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Eamon Sweeney, 03 Feb 2000
SKIP back ten years and The Cure were the undisputed unofficial poet laureates of doomed adolescent romance. While Morrissey's quivering tones articulated the pains of never having no one ever, Robert Smith's kaleidoscope of melancholic romanticism came from the perspective of getting the girl and being more confused than ever.
Most activity in the nineties was confined to rubber-stamping tracklists for a plethora of live albums and retrospectives in the wake of the phenomenally successful Wish tour. In a desperate smash and grab attempt at seizing a slice of the Britpop cake, they released the poor pop pastiche Wild Mood Swings in 1996, subsequently getting a severe rap on the knuckles from fans and critics alike. The Cure have now returned to doing what they do best - sounding like nobody else does or ever will. Bloodflowers is a textbook example of how they weave a wall of diversely fragile sounds into streamlined melancholic symphonies.
'Watching Me Fall' and the closing title track are the guitar-scorched paeans to frustration that they flirted with but never fully hammered home on Wish. Smith's forceful vocals epitomise the newly found confidence, determination and bloody-mindedness found at the heart of this album. There are no token pop flirtations on the table here, and the closest you have to a single is the whimsical jangle of 'Someday Maybe'.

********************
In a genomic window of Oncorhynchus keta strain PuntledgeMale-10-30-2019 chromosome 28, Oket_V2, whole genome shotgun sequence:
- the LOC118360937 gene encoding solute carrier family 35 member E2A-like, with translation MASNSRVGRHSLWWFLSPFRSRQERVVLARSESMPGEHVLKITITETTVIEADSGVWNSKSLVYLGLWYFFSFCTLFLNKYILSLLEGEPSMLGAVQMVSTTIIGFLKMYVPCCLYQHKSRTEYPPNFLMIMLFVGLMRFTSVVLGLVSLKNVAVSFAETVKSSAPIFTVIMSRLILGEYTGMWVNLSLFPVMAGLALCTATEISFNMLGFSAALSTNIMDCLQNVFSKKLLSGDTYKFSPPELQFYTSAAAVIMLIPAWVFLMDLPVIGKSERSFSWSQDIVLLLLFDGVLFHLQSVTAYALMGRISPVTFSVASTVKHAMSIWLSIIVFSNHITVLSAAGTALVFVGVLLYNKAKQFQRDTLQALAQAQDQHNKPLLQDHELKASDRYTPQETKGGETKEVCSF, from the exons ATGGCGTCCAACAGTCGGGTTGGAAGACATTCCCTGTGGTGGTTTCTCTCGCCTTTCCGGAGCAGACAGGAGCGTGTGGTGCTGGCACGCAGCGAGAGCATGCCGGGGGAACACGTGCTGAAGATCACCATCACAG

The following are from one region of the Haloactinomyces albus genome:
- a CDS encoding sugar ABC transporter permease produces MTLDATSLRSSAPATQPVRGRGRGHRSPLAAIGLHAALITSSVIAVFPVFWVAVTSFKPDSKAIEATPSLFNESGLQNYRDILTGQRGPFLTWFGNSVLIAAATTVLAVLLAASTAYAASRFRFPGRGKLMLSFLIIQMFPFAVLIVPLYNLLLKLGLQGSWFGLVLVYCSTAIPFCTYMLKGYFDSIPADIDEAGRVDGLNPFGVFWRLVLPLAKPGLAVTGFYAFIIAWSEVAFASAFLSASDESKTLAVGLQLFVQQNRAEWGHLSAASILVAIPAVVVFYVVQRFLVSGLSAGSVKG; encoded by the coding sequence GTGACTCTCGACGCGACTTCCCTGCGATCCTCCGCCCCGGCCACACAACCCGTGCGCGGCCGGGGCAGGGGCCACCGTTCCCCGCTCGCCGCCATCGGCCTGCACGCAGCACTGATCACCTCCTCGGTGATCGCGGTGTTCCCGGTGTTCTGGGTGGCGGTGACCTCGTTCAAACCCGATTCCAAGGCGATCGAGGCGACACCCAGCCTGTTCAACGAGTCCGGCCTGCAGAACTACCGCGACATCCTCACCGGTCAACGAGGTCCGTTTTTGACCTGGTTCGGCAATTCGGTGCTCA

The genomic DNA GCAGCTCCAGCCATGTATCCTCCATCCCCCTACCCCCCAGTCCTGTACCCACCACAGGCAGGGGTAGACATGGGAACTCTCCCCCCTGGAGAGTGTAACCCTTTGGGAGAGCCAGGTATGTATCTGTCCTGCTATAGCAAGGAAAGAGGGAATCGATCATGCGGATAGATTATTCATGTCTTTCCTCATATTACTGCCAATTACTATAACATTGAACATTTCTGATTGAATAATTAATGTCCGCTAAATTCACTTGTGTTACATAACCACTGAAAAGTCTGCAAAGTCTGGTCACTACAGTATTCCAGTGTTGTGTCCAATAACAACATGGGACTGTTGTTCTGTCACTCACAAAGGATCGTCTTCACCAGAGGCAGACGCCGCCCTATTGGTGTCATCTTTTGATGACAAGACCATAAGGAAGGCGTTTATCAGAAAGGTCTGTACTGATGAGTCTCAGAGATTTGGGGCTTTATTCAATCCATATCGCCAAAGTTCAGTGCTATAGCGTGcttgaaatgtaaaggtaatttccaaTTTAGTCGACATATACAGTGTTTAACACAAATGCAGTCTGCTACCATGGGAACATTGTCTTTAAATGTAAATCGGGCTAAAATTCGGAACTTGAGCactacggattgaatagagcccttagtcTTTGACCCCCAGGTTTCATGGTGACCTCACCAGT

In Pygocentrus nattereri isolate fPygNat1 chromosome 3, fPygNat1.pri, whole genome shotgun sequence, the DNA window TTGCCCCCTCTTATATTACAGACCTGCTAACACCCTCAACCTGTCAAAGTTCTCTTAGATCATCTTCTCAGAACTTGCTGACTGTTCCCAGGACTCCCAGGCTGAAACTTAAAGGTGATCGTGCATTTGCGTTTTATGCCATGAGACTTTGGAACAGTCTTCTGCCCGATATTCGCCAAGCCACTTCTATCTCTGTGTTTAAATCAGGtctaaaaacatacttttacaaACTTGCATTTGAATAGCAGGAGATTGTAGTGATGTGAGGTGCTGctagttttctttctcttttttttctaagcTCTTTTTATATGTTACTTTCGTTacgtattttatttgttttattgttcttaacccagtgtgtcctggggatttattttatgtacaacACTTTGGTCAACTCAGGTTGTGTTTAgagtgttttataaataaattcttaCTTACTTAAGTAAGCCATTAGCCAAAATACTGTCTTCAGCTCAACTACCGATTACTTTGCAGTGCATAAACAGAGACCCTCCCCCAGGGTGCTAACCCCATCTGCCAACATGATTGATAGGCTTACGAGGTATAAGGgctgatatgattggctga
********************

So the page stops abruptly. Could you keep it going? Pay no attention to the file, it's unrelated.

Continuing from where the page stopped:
Of course, a new Cure record wouldn't be complete without the routine 'last album' speculation. "The fire is almost out and there's nothing left to burn/as I run out of thoughts and run right out of words" howls Smith on '39'. However to these ears at least, the tone and intention is far closer to a regeneration through resignation mission statement.
The Cure have chosen to unleash their thirteenth studio album on St. Valentine's Day. So when it comes to wooing and romance this year, say it with Bloodflowers - because as The Undertones once sang, a teenage(romantic)dream is still hard to beat.